Based on this article
(Note that these are not presented as universal principles of system design, but rather ones that worked for this specific project. Hopefully they are useful examples, but I urge you to take a shot at your own list.)
1. Keep it as simple as possible to address today’s known problems
Don’t add complexity to the system to solve hypothetical problems we might face in the future. Thinking ahead is great, but we shouldn’t take on the burden of planning for eventualities that might not even happen. Let’s not try to boil the ocean.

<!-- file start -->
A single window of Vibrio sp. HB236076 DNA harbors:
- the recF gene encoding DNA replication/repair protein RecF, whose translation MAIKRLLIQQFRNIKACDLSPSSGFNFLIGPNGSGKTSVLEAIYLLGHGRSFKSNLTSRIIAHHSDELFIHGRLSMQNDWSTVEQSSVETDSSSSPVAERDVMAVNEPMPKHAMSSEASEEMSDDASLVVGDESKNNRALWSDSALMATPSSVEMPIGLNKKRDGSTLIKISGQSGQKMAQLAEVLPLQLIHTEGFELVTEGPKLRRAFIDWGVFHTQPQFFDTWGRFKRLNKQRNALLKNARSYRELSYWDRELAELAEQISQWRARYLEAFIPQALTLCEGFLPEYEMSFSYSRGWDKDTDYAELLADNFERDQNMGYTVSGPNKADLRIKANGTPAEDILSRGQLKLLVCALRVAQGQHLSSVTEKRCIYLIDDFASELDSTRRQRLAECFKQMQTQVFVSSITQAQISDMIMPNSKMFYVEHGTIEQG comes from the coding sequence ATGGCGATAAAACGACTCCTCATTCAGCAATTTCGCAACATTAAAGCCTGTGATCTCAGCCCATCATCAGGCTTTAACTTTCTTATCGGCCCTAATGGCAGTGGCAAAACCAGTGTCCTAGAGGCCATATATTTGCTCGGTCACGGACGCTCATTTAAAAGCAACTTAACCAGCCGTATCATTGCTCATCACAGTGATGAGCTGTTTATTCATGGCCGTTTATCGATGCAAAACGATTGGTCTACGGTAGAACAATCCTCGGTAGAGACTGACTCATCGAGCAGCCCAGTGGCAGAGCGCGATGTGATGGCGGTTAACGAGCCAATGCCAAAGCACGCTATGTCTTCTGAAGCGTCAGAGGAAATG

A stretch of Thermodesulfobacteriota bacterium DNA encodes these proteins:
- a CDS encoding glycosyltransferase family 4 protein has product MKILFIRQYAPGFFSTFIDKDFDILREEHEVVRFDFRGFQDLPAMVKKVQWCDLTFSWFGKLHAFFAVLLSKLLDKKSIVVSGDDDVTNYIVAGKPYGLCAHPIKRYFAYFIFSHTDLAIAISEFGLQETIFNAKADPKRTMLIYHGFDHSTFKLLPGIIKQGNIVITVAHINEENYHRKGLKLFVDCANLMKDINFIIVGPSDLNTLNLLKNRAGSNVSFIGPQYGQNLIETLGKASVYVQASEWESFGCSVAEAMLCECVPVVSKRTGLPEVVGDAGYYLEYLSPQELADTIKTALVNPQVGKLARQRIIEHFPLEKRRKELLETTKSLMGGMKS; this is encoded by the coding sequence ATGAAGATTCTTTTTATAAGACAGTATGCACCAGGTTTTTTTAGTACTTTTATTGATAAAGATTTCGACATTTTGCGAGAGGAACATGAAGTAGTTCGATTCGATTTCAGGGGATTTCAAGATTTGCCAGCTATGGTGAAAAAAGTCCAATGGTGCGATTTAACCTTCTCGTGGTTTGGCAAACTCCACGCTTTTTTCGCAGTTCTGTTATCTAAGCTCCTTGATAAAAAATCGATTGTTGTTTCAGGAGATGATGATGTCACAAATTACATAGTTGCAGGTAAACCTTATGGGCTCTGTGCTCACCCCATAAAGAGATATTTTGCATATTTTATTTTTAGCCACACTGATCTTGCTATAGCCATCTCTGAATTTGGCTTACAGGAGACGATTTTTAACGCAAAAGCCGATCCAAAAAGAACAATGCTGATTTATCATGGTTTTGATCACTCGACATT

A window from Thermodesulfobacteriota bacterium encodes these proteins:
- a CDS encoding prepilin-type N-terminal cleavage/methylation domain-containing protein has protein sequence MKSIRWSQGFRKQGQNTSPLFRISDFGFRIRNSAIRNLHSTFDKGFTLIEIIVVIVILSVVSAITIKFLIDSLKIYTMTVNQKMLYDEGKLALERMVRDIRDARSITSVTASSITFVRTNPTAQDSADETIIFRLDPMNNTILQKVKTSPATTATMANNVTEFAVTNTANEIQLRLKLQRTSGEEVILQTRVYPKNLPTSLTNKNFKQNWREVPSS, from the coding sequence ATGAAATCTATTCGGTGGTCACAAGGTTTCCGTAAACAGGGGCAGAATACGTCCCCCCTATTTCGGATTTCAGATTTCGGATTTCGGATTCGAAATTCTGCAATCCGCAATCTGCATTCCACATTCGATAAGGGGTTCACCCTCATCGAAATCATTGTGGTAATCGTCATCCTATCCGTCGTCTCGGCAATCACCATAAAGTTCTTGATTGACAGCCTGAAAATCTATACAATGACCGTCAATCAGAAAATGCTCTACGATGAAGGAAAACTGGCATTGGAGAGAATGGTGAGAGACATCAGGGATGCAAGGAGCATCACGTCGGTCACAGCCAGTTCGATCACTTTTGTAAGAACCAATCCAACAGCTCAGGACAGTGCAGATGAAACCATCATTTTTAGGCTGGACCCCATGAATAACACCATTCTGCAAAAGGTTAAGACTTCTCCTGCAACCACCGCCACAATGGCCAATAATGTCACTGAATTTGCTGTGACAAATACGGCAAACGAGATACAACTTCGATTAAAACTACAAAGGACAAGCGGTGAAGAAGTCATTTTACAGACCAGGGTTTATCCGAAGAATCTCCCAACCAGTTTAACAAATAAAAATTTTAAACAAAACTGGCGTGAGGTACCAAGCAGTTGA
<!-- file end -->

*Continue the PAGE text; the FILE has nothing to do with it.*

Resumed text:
If we can make the system more open-ended without adding a ton of complexity to the system or adding lots of work, that’s great. But otherwise let’s stay focused.
Can we make this simpler? Are we making too many assumptions about how this may need to be extended in future?
2. Ensure that it’s legible
A successful system should be easy for users to understand when they interact with the product. They will need to look at the UI (when we design it) and be able to roughly figure out what the parts of the system are.